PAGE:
To know Malaysia is to love Malaysia – a bubbling, bustling melting-pot of races and religions where Malays, Indians, Chinese and many other ethnic groups live together in peace and harmony. Our multiculturalism has made Malaysia a gastronomical paradise and home to hundreds of colourful festivals. It’s no wonder that we love celebrating and socialising. As a people, Malaysians are very relaxed, warm and friendly.
Geographically, Malaysia is almost as diverse as its culture. 11 states and 2 federal territories (Kuala Lumpur and Putrajaya) form Peninsular Malaysia which is separated by the South China Sea from East Malaysia which includes the 2 states (Sabah and Sarawak on the island of Borneo) and a third federal territory, the island of Labuan.
One of Malaysia’s key attractions is its extreme contrasts which further add to this theme of ‘diversity’. Towering skyscrapers look down upon wooden houses built on stilts while five-star hotels sit just metres away from ancient reefs.
Rugged mountains reach dramatically for the sky while their rainforest-clad slopes sweep down to floodplains teeming with forest life. Cool highland hideaways roll down to warm, sandy beaches and rich, humid mangroves.
For the perfect holiday full of surprises, the time is now, the place is Malaysia.
Fast Facts About Malaysia
The Federation of Malaysia comprises of Peninsular Malaysia, and the states of Sabah and Sarawak on the island of Borneo.
Situated between 2º and 7º to the North of the Equator line, Peninsular Malaysia is separated from Sabah and Sarawak by the South China Sea.
In the northern part of Peninsular Malaysia lies Thailand, and in the south, neighbouring Singapore. Sabah and Sarawak are bounded by Indonesia while Sarawak also shares borders with Brunei.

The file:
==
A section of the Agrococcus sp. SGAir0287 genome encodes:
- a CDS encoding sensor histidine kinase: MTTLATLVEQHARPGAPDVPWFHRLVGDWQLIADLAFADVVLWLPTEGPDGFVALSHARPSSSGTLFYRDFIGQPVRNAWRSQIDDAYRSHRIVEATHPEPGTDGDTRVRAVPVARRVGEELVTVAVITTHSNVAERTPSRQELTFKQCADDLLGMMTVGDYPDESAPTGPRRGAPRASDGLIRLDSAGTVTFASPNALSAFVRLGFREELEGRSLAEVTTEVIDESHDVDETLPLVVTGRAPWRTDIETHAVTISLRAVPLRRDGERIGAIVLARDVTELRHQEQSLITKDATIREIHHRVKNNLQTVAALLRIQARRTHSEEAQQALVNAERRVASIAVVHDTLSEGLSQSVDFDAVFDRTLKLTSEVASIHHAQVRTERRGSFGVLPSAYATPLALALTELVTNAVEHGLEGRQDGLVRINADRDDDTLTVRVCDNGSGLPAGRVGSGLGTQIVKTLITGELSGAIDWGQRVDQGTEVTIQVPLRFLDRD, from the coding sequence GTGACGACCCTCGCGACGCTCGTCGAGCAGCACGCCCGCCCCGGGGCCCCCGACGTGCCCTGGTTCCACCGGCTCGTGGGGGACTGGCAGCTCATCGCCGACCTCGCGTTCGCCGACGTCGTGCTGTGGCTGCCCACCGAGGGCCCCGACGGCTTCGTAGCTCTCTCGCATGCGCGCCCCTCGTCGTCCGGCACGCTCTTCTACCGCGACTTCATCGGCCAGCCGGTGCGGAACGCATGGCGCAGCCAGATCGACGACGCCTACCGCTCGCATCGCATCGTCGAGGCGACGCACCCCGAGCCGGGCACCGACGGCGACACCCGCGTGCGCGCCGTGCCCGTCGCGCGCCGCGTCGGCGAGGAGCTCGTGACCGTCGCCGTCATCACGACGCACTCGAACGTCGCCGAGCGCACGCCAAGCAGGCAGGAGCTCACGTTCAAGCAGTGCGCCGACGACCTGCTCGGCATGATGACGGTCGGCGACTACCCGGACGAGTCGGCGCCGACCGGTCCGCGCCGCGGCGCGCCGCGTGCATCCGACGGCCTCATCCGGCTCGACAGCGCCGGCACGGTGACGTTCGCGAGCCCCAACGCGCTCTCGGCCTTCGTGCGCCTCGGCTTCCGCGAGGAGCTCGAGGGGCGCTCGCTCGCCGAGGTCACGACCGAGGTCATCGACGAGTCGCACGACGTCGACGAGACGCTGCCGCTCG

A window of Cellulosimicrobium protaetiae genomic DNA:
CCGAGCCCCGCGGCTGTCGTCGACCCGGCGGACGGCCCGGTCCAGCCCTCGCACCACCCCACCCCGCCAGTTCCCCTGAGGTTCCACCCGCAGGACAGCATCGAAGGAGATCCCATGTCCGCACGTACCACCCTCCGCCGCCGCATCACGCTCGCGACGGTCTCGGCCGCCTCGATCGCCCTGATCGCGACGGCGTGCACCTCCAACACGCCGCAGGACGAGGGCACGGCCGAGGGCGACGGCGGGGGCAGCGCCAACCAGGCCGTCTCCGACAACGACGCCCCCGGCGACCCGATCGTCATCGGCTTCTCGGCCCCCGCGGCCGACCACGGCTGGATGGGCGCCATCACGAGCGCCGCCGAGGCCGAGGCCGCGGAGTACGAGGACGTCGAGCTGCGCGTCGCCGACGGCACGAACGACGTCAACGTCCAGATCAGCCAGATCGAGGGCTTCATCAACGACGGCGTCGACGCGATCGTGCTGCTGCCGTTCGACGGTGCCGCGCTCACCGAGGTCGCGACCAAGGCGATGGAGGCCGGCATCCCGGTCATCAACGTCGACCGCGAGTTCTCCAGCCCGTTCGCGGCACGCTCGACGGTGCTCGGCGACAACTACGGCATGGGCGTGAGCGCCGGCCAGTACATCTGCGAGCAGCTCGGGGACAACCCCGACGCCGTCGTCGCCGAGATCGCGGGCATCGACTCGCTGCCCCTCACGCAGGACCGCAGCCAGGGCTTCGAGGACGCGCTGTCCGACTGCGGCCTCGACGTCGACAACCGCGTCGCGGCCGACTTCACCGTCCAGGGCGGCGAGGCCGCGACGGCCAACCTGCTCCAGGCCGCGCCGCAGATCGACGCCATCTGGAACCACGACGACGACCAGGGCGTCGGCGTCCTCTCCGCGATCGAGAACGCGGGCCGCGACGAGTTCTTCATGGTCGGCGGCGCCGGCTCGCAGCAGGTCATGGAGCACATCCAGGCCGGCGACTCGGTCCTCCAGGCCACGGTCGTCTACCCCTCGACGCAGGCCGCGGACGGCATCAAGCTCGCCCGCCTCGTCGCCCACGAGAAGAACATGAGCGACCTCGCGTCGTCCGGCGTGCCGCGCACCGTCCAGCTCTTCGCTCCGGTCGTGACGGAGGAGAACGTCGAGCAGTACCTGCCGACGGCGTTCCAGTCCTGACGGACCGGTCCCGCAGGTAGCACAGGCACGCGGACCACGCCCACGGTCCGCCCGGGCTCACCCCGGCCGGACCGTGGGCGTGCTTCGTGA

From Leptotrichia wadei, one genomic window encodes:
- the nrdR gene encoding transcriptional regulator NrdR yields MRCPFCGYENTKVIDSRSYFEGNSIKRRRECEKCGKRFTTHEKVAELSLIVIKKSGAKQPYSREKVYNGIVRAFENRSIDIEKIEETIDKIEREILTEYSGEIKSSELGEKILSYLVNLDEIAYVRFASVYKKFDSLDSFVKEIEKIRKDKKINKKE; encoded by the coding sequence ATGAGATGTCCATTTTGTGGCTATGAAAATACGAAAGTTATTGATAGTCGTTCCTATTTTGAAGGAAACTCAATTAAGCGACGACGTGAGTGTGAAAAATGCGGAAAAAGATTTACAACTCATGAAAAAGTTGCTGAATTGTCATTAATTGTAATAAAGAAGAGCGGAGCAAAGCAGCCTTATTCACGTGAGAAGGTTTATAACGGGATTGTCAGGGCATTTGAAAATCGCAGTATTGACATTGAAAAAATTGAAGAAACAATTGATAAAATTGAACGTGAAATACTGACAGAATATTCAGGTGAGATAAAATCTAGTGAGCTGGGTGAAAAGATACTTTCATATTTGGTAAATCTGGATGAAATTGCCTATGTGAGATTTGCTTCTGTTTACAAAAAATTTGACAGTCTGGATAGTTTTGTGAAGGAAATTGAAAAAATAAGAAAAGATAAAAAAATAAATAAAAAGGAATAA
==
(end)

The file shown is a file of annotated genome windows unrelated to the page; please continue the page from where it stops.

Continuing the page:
PEOPLE & LANGUAGE
Malays comprise 57% of the population, while the Chinese, Indian and Bumiputeras and other races make up the rest of the country’s population.
While Malay is the national language the many ethnic groups also converse in their various languages and dialects, but English is also widely spoken.
Islam is the official religion of the country, but other religions such as Buddhism and Christianity are widely and freely practised.
The monetary unit of the country is Ringgit Malaysia and is written as RM or MYR.
The exchange rate is valued at USD1 = RM3.15. Notes are available in RM1, RM5, RM10, RM20, RM50, and RM100 denominations, while coins are issued in 5, 10, 20 and 50 sen (cents) denominations.
Foreign currencies can be exchanged at banks and money changers.
The country experiences tropical weather year-round. Temperatures range from 21ºC (70ºF) to 32ºC (90ºF).
Higher elevations are much colder with temperatures between 15°C (59°F) to 25°C (77°F).
Annual rainfall varies from 2,000mm to 2,500mm. However, the wettest parts of Malaysia could well be the hill slopes of Sarawak’s inland areas, which receive a mean annual rainfall exceeding 5,000mm.
New Year : 1 Jan 2015 | Nationwide
With New Year’s Eve parties in full swing, dazzling fireworks accompanying the local countdown, celebrating the turn of the year in Malaysia is always an exciting affair.
Maulidur Rasul : 3 Jan 2015 | Nationwide
Maulidur Rasul is the observance of the birthday of Prophet Muhammad, which falls on the 12th day of the month of Rabiul Awal in the Islamic calendar.
Federal Territory Day : 1 Feb 2015 | Putrajaya, Kuala Lumpur and Labuan only
Federal Territory Day is a state holiday observed by the three Federal Territories in Malaysia: Kuala Lumpur, Labuan and Putrajaya.
Chinese New Year : 19 Feb – 20 Feb 2015 | Nationwide